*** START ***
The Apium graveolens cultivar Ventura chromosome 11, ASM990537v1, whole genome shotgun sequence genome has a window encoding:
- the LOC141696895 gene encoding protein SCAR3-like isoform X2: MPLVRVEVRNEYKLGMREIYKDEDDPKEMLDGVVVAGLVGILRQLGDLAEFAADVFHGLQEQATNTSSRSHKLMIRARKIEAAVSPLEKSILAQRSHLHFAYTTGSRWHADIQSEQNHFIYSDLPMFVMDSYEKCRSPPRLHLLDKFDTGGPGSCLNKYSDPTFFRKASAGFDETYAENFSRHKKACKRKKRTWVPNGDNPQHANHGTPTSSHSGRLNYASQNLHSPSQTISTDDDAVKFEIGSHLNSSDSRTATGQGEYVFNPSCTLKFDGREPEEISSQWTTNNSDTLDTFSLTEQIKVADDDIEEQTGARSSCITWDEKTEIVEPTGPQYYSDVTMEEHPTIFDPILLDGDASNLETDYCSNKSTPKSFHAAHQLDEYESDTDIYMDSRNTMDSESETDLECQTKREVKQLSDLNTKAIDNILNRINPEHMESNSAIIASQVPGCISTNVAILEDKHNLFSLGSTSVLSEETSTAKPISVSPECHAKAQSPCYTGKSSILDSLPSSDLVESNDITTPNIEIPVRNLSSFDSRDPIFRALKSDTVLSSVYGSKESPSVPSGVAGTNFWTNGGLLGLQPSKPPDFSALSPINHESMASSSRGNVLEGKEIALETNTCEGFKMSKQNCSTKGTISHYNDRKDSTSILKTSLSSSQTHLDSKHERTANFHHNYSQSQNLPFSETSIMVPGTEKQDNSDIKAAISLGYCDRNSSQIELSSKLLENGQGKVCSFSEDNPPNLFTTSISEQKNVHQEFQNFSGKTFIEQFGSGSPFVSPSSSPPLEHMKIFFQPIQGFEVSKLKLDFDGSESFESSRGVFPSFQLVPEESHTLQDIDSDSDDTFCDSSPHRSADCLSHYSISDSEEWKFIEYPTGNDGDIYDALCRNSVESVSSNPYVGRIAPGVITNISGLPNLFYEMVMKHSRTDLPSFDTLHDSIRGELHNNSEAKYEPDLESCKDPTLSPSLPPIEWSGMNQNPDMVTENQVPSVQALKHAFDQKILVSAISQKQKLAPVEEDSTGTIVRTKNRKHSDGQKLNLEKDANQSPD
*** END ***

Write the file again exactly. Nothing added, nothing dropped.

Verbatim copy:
The Apium graveolens cultivar Ventura chromosome 11, ASM990537v1, whole genome shotgun sequence genome has a window encoding:
- the LOC141696895 gene encoding protein SCAR3-like isoform X2: MPLVRVEVRNEYKLGMREIYKDEDDPKEMLDGVVVAGLVGILRQLGDLAEFAADVFHGLQEQATNTSSRSHKLMIRARKIEAAVSPLEKSILAQRSHLHFAYTTGSRWHADIQSEQNHFIYSDLPMFVMDSYEKCRSPPRLHLLDKFDTGGPGSCLNKYSDPTFFRKASAGFDETYAENFSRHKKACKRKKRTWVPNGDNPQHANHGTPTSSHSGRLNYASQNLHSPSQTISTDDDAVKFEIGSHLNSSDSRTATGQGEYVFNPSCTLKFDGREPEEISSQWTTNNSDTLDTFSLTEQIKVADDDIEEQTGARSSCITWDEKTEIVEPTGPQYYSDVTMEEHPTIFDPILLDGDASNLETDYCSNKSTPKSFHAAHQLDEYESDTDIYMDSRNTMDSESETDLECQTKREVKQLSDLNTKAIDNILNRINPEHMESNSAIIASQVPGCISTNVAILEDKHNLFSLGSTSVLSEETSTAKPISVSPECHAKAQSPCYTGKSSILDSLPSSDLVESNDITTPNIEIPVRNLSSFDSRDPIFRALKSDTVLSSVYGSKESPSVPSGVAGTNFWTNGGLLGLQPSKPPDFSALSPINHESMASSSRGNVLEGKEIALETNTCEGFKMSKQNCSTKGTISHYNDRKDSTSILKTSLSSSQTHLDSKHERTANFHHNYSQSQNLPFSETSIMVPGTEKQDNSDIKAAISLGYCDRNSSQIELSSKLLENGQGKVCSFSEDNPPNLFTTSISEQKNVHQEFQNFSGKTFIEQFGSGSPFVSPSSSPPLEHMKIFFQPIQGFEVSKLKLDFDGSESFESSRGVFPSFQLVPEESHTLQDIDSDSDDTFCDSSPHRSADCLSHYSISDSEEWKFIEYPTGNDGDIYDALCRNSVESVSSNPYVGRIAPGVITNISGLPNLFYEMVMKHSRTDLPSFDTLHDSIRGELHNNSEAKYEPDLESCKDPTLSPSLPPIEWSGMNQNPDMVTENQVPSVQALKHAFDQKILVSAISQKQKLAPVEEDSTGTIVRTKNRKHSDGQKLNLEKDANQSPD